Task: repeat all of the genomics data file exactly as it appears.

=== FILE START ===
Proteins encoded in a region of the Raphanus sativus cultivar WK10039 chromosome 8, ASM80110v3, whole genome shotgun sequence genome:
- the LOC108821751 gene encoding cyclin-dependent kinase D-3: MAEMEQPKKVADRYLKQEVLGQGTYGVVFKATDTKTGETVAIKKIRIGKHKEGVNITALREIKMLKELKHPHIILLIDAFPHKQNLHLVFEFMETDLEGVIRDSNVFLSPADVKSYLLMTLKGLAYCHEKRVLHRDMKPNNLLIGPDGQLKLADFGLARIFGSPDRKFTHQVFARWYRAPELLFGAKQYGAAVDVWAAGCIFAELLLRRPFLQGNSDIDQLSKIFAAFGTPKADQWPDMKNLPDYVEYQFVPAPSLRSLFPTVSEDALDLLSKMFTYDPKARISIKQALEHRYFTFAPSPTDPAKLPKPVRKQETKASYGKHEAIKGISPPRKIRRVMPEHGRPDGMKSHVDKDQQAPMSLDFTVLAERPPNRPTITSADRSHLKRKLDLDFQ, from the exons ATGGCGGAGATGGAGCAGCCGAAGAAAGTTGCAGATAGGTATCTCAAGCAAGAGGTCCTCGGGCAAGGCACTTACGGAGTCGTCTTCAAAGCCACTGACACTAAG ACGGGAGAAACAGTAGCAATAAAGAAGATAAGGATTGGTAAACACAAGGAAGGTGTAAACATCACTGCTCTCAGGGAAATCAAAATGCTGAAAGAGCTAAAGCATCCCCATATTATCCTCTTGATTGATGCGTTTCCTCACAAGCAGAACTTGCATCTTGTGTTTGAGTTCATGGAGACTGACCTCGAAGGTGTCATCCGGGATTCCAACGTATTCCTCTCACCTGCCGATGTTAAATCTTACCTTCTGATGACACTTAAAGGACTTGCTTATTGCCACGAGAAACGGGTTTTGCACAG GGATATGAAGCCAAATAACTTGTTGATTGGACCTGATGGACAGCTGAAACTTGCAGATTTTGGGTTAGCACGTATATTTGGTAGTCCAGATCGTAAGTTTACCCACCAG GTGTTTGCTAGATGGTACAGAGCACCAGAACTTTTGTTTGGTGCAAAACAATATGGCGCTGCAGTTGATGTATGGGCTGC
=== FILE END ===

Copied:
Proteins encoded in a region of the Raphanus sativus cultivar WK10039 chromosome 8, ASM80110v3, whole genome shotgun sequence genome:
- the LOC108821751 gene encoding cyclin-dependent kinase D-3: MAEMEQPKKVADRYLKQEVLGQGTYGVVFKATDTKTGETVAIKKIRIGKHKEGVNITALREIKMLKELKHPHIILLIDAFPHKQNLHLVFEFMETDLEGVIRDSNVFLSPADVKSYLLMTLKGLAYCHEKRVLHRDMKPNNLLIGPDGQLKLADFGLARIFGSPDRKFTHQVFARWYRAPELLFGAKQYGAAVDVWAAGCIFAELLLRRPFLQGNSDIDQLSKIFAAFGTPKADQWPDMKNLPDYVEYQFVPAPSLRSLFPTVSEDALDLLSKMFTYDPKARISIKQALEHRYFTFAPSPTDPAKLPKPVRKQETKASYGKHEAIKGISPPRKIRRVMPEHGRPDGMKSHVDKDQQAPMSLDFTVLAERPPNRPTITSADRSHLKRKLDLDFQ, from the exons ATGGCGGAGATGGAGCAGCCGAAGAAAGTTGCAGATAGGTATCTCAAGCAAGAGGTCCTCGGGCAAGGCACTTACGGAGTCGTCTTCAAAGCCACTGACACTAAG ACGGGAGAAACAGTAGCAATAAAGAAGATAAGGATTGGTAAACACAAGGAAGGTGTAAACATCACTGCTCTCAGGGAAATCAAAATGCTGAAAGAGCTAAAGCATCCCCATATTATCCTCTTGATTGATGCGTTTCCTCACAAGCAGAACTTGCATCTTGTGTTTGAGTTCATGGAGACTGACCTCGAAGGTGTCATCCGGGATTCCAACGTATTCCTCTCACCTGCCGATGTTAAATCTTACCTTCTGATGACACTTAAAGGACTTGCTTATTGCCACGAGAAACGGGTTTTGCACAG GGATATGAAGCCAAATAACTTGTTGATTGGACCTGATGGACAGCTGAAACTTGCAGATTTTGGGTTAGCACGTATATTTGGTAGTCCAGATCGTAAGTTTACCCACCAG GTGTTTGCTAGATGGTACAGAGCACCAGAACTTTTGTTTGGTGCAAAACAATATGGCGCTGCAGTTGATGTATGGGCTGC